Mercurial Essays

Free Essays & Assignment Examples

Nazi Germany

After World War I, or The Great War as it was known back then,
Germany was left devastated both financially and, since German
propaganda had not prepared the nation for defeat, emotionally, resulting
in a sense of injured German national pride. But because Germany was
?stabbed in the back? by its leftwing politicians, Communists, and Jews,
or more colourfully known as the ?November Criminals’, it was still
widely believed that Germany had not truly been defeated. When a new
government, the Weimar Republic, tried to establish a democratic course,
extreme political parties from both the right and the left struggled violently
for control. ?The new regime could neither handle the depressed economy
nor the rampant lawlessness and disorder.? Amongst all this confusion and
squabbling, one party and one man seemed to stand out. The man was
Adolf Hitler and the party was the German Workers’ Party (DAP) later to
be called the National Socialist German Workers’ Party (NSDAP) or more
widely known as the Nazi Party’s.

The German Workers’ Party (DAP) was just another party
espousing a right-wing ideology, like many other similar groups of
demobilized soldiers. However this simplicity of the party would have
been the attribute which would have attracted Hitler the most. This
allowed Hitler to pour his beliefs into the party and mold it into his image.

We Will Write a Custom Essay Specifically
For You For Only $13.90/page!

order now

Soon after his joining of the party, Hitler renamed it to the National
Socialist German Workers’ Party (NSDAP) but even then it was merely a
gang of unemployed soldiers who’s ?spirits had been crushed and who’s
guns had rusted away.? But after Hitler’s first public presentation, in a
beer cellar, things started to change drastically. With the money from the
first presentation used to buy more advertising and print leaflets, the Nazi
Party was starting to act and look like a real party. Hitler’s beliefs of
national pride, militarism, commitment to the Volk and a racially ?pure?
Germany as well as anti-Semitism soon attracted supporters by the
hundred. Although the German Workers’ Party started out as a small
right-wing organisation, with Hitler’s joining, it gained support.

The German Workers’ Party now featured Hitler as the main
attraction at its meetings. In his speeches Hitler railed against the Treaty of
Versailles and delivered anti-Semitic tirades, blaming the Jews for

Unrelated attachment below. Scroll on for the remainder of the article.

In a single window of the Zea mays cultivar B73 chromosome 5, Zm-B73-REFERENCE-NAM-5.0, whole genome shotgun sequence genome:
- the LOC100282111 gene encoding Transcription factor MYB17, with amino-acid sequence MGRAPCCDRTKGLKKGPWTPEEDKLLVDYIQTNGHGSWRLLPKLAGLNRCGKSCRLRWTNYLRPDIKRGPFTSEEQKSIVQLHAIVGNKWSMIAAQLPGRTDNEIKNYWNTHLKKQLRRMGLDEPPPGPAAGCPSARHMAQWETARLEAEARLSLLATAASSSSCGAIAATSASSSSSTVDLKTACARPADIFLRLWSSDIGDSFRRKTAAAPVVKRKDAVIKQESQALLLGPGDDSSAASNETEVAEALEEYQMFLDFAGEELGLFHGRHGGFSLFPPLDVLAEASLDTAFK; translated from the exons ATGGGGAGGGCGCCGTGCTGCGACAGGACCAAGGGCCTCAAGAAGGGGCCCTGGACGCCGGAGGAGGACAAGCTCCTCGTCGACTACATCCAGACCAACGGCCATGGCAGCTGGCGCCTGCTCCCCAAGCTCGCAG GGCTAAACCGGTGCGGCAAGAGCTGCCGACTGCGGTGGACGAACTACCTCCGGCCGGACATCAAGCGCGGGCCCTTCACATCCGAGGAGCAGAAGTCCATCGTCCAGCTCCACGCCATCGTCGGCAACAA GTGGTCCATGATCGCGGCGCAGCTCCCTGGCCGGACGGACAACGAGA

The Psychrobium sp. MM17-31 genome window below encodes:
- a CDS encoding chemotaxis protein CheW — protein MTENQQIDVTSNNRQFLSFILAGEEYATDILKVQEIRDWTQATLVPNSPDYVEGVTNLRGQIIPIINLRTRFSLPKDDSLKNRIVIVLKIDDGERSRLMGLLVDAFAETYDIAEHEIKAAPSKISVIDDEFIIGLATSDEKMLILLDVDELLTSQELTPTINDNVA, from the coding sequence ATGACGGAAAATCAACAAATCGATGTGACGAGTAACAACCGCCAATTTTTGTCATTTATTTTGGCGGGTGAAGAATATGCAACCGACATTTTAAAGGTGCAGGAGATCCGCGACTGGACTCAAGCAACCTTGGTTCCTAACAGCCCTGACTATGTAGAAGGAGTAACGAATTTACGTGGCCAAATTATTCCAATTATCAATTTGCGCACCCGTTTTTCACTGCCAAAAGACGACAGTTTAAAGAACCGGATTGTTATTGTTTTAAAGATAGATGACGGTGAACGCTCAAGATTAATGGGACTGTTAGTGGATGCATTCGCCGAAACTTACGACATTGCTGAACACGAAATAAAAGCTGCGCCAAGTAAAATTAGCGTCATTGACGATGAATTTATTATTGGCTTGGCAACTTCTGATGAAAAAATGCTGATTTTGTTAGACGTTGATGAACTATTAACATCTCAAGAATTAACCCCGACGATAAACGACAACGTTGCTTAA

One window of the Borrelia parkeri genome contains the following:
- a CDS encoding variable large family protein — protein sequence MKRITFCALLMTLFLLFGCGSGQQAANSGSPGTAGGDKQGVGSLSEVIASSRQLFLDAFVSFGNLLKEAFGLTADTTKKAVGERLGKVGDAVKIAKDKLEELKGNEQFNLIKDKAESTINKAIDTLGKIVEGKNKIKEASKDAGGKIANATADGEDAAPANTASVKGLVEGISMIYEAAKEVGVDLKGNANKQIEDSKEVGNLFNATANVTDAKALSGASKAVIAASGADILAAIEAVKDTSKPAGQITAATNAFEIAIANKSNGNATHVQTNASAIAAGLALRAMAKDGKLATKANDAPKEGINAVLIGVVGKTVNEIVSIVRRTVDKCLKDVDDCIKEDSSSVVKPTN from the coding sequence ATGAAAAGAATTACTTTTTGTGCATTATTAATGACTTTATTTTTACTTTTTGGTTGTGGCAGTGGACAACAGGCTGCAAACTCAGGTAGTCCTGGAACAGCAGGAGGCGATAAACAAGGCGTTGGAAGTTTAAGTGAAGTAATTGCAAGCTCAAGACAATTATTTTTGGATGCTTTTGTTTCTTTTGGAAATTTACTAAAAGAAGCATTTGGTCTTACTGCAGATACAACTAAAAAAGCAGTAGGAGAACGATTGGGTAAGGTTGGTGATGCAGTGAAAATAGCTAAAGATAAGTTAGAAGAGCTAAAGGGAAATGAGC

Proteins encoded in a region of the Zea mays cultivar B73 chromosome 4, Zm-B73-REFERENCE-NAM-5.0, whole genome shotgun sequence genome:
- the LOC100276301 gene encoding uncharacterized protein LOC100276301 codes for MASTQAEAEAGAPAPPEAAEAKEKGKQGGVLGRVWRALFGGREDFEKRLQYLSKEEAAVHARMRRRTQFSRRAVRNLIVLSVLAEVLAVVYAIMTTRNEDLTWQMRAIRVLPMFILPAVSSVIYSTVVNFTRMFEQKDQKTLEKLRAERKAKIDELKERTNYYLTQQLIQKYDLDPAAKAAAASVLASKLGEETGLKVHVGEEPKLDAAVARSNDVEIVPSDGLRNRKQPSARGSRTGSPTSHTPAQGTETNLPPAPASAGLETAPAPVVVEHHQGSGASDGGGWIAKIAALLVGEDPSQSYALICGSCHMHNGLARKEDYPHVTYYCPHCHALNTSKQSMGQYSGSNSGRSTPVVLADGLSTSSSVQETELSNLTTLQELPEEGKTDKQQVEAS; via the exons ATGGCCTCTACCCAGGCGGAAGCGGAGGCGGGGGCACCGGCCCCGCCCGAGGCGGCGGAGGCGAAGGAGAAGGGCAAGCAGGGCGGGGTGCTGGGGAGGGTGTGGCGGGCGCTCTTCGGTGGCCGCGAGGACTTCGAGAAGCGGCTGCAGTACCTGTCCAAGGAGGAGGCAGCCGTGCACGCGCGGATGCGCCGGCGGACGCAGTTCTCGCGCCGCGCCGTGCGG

Germany’s problems. At this point in time the Nazi Party’s ideals seemed
to attract members who were part of the labour sector in society or
workers. These were the men and women who worked in industrial
institution such as factories. These people were often threatened by
unstable employment and therefore pay, but Hitler offered stable
employment and pay. The Nazi Party’s policies based on anti-Semitism,
Lebensraum (Livingspace), economic and social reforms?including
nationalization of the trusts also attracted the workers. Times were
changing, however, and Hitler was ready to make the next step in
consolidation his power. Hitler’s extraordinary public speaking skills were
utilised to gather supporters for the Nazi Party.

The mid 1920s were a tense and strained period in which much
happened. The SA (Sturm-Abteilung or Stormtroopers) had been well
established and its numbers were increasing steadily. The swastika had
been introduced and was now widely used to represent the Nazi Party. The
Nazi Party, now notorious as being the direct opposite of the Communist
Party, gained the support of many fearful middle-class Germans who
knew of the ever possible threat of a Communist revolution. As
hyperinflation set in Germany, ?pockets of people were empty but people
stood by their government, admiring its defiance of the French.? But in
September of 1923, the German government made a fateful decision to
resume making payments. Bitter resentment and unrest swelled among the
people, inciting extremist political groups to action and quickly bringing
Germany to the brink of chaos. The Nazis and other similar groups now
felt the time was right to strike. The German state of Bavaria where the
Nazis were based was a hotbed of groups opposed to the democratic
government in Berlin. By now, November 1923, the Nazis, with 55,000
followers, were the biggest and best organized. With Nazi members
demanding action, Hitler knew he had to act or risk losing the leadership
of his Party. This was the Munich, or Beer Hall, Putsch. In the 1920s the
Nazi Party became confident enough to attempt a coup.

The Putsch was an utter disaster and after his release from
confinement, Hitler vowed that he would take power legitimately and not
by force. After the ban on the party was raised in 1925, Hitler sought to
consolidated the support from the working class by increasing the
anti-Semitic propaganda and further


I'm Belinda!

Would you like to get a custom essay? How about receiving a customized one?

Check it out